The inscription on saxophonist Ralph Bowen’s business card probably should read “solid citizen,” because his post-bop jazz conception has always been steadfast and dependable. With Power Play, he only adds to his stalwart reputation.
Together with bassist Kenny Davis, Bowen was picked, in the mid-1980s, to spearhead the return of Blue Note Records in the all-star band Out Of The Blue. Along with the likes of Michael Philip Mossman, Kenny Garrett, andRalph Peterson, OTB revived the classic post-bop sound. Bowen continued that language with discs from Criss Cross and his previous releases, Due Reverence (2010) and Dedicated (2009), with this century’s keeper of the flame, Posi-Tone Records.
On this release Bowen tackles eight originals and one standard. With the choice not to share the frontline with another horn, he carries the session on some very broad shoulders. He opens with “K.D.’s Blues,” a spirited and animated groove vehicle that captures the essence of his experience playing with Horace Silver, or with bluesy organ bands in Philadelphia.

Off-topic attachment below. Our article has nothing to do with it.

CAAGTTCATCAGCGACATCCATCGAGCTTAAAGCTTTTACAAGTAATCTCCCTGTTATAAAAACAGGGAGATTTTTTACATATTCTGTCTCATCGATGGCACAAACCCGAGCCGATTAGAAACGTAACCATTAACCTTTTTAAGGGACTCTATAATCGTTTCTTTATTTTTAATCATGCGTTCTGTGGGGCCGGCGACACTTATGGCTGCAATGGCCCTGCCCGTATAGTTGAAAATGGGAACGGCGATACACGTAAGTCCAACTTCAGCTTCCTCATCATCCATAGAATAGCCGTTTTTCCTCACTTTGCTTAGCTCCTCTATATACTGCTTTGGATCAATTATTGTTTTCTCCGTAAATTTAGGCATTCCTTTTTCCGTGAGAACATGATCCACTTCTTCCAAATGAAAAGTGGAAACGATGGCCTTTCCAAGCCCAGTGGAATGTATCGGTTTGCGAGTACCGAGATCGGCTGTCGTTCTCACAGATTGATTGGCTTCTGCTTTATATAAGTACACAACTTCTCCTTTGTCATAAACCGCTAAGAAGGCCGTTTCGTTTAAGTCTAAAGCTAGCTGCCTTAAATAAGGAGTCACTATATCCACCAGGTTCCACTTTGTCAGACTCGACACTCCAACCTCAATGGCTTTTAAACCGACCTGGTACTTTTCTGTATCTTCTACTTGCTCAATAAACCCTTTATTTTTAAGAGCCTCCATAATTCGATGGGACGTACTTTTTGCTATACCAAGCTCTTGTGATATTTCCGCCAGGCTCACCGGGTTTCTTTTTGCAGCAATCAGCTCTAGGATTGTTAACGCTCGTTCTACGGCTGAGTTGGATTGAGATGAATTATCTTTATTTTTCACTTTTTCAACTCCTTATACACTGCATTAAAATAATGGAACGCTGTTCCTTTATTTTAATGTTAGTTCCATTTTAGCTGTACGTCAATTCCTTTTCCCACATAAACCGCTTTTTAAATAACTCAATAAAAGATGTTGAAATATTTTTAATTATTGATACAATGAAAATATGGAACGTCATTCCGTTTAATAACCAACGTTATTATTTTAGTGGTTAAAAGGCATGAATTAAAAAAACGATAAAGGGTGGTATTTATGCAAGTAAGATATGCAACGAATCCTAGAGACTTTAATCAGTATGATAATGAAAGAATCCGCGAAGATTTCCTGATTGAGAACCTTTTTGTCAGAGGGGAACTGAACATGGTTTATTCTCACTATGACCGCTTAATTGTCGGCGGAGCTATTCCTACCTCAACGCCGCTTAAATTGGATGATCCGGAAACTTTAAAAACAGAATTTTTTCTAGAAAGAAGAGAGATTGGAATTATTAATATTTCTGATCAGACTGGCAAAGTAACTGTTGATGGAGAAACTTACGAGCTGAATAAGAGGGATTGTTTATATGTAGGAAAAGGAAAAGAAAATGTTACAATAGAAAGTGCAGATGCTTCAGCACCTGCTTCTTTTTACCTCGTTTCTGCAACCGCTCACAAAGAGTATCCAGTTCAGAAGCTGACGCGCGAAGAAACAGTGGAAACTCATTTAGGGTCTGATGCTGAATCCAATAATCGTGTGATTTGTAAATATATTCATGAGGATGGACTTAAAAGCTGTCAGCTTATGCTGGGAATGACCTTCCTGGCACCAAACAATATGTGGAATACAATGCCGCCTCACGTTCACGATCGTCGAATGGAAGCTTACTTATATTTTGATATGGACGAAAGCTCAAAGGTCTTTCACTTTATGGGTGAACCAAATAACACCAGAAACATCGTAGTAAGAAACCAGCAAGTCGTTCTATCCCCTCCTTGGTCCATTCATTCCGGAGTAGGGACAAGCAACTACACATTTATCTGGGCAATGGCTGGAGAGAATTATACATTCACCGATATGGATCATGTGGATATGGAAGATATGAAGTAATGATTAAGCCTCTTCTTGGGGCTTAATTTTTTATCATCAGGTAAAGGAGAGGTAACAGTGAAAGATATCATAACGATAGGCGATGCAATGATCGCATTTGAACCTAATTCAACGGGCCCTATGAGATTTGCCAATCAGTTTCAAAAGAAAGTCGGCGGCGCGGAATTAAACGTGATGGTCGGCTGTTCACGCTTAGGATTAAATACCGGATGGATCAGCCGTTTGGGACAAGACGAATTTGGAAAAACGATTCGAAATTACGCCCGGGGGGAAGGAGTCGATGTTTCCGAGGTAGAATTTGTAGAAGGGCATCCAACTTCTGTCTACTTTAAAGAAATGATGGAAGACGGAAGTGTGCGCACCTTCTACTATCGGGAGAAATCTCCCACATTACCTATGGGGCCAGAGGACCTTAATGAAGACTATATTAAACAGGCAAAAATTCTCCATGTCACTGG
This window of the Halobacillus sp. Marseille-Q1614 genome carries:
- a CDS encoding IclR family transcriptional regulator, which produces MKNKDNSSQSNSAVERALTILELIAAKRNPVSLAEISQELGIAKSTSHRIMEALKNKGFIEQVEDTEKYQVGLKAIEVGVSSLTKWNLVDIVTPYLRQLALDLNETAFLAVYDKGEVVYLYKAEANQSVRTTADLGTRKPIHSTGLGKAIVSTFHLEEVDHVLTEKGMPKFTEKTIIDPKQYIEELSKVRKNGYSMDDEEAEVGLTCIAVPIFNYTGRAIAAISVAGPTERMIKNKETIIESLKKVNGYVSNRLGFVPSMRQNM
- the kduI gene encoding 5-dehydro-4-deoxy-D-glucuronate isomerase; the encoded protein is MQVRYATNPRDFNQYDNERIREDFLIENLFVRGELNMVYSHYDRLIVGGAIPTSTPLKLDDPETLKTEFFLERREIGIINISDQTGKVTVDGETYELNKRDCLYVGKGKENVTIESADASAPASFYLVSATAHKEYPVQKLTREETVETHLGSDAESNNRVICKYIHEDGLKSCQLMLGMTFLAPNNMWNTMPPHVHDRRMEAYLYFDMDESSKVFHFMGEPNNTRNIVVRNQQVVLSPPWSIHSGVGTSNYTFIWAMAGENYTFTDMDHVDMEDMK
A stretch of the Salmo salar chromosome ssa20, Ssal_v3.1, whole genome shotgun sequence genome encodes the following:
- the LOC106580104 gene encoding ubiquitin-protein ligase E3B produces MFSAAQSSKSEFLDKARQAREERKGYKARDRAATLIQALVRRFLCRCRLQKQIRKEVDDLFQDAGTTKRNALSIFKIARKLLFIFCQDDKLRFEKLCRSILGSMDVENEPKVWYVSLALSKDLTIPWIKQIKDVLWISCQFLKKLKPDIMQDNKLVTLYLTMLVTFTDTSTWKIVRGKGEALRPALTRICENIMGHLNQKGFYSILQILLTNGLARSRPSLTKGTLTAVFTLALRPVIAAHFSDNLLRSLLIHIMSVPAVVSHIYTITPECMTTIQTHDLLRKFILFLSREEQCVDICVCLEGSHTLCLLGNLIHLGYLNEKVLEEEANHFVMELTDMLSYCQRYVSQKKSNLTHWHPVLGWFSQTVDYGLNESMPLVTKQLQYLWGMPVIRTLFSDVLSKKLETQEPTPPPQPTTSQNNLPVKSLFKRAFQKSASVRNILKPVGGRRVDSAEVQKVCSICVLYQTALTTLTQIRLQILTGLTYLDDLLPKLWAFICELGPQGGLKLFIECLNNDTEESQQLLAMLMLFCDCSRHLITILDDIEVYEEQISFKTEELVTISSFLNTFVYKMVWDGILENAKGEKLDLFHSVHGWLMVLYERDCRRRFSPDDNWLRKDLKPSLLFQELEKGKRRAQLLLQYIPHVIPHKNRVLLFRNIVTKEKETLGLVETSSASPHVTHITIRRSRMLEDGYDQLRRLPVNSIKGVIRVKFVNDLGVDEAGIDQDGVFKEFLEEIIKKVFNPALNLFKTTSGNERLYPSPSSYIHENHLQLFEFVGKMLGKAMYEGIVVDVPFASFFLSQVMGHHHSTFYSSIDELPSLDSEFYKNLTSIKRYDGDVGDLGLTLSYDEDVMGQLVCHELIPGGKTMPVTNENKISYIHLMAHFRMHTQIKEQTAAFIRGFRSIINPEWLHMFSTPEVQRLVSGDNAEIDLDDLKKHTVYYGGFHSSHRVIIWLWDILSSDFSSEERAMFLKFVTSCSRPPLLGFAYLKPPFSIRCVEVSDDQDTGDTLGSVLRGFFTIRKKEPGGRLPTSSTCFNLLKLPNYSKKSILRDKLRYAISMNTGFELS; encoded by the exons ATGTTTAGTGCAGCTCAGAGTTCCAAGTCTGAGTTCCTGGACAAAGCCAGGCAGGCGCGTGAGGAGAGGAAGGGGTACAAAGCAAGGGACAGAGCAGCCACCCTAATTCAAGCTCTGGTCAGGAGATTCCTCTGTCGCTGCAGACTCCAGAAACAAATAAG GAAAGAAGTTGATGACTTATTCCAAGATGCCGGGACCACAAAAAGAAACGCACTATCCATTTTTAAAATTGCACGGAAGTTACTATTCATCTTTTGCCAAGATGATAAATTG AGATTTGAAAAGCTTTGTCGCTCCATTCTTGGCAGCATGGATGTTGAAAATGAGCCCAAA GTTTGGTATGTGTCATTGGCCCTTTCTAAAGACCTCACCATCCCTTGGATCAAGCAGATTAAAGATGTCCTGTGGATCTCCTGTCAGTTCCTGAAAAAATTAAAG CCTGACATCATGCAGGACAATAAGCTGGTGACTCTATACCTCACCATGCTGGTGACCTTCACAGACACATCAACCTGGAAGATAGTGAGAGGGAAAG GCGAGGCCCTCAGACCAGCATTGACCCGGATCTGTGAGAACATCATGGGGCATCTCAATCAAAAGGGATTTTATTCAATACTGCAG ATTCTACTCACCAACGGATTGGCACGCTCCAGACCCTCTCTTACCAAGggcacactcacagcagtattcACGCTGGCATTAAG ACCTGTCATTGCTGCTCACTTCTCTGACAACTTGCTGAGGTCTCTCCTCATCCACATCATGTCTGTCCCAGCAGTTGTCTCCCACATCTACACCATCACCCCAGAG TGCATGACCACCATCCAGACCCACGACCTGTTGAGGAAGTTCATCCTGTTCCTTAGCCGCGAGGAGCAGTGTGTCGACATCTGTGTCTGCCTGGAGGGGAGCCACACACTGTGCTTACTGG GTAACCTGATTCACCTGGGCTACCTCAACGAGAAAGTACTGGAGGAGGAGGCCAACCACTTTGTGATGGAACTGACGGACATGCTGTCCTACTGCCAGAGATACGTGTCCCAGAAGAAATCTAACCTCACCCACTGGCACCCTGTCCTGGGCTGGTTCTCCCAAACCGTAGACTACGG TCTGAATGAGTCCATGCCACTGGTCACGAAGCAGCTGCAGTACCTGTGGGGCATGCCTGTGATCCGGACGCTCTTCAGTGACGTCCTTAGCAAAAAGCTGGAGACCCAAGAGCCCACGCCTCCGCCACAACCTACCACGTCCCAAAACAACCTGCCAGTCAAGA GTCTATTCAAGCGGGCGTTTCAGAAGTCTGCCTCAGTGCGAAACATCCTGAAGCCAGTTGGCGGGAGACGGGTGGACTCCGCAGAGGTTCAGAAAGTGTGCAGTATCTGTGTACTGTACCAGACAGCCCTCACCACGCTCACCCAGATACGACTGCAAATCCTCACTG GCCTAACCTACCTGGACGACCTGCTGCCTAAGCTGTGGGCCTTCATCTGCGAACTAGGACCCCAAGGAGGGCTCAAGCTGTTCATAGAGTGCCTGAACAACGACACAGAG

Spending the majority of the disc on tenor, he does switch to soprano for the balladic “Jessica” and “A Solar Romance.” Where his tenor challenges all comers, his soprano playing is much softer, and his sympathetic sound floats, with no hint of the twitchiness the straight horn is apt to have.
As the title notes, this disc is about the urge and compression of a connected quartet working through some muscular pieces. The band flexes its collective muscle on “The Good Shepherd,” and bends intricate patterns on “Two-Line Pass.” Bowen seems to want to pack this outing with pieces that warrant standing ovations. He certainly does with his tribute to the two Johns, covering “My One And Only Love” straight from John Coltrane and Johnny Hartman (Impulse!, 1963) , by playing both Johns’ parts with the sincerest and most flattering imitation.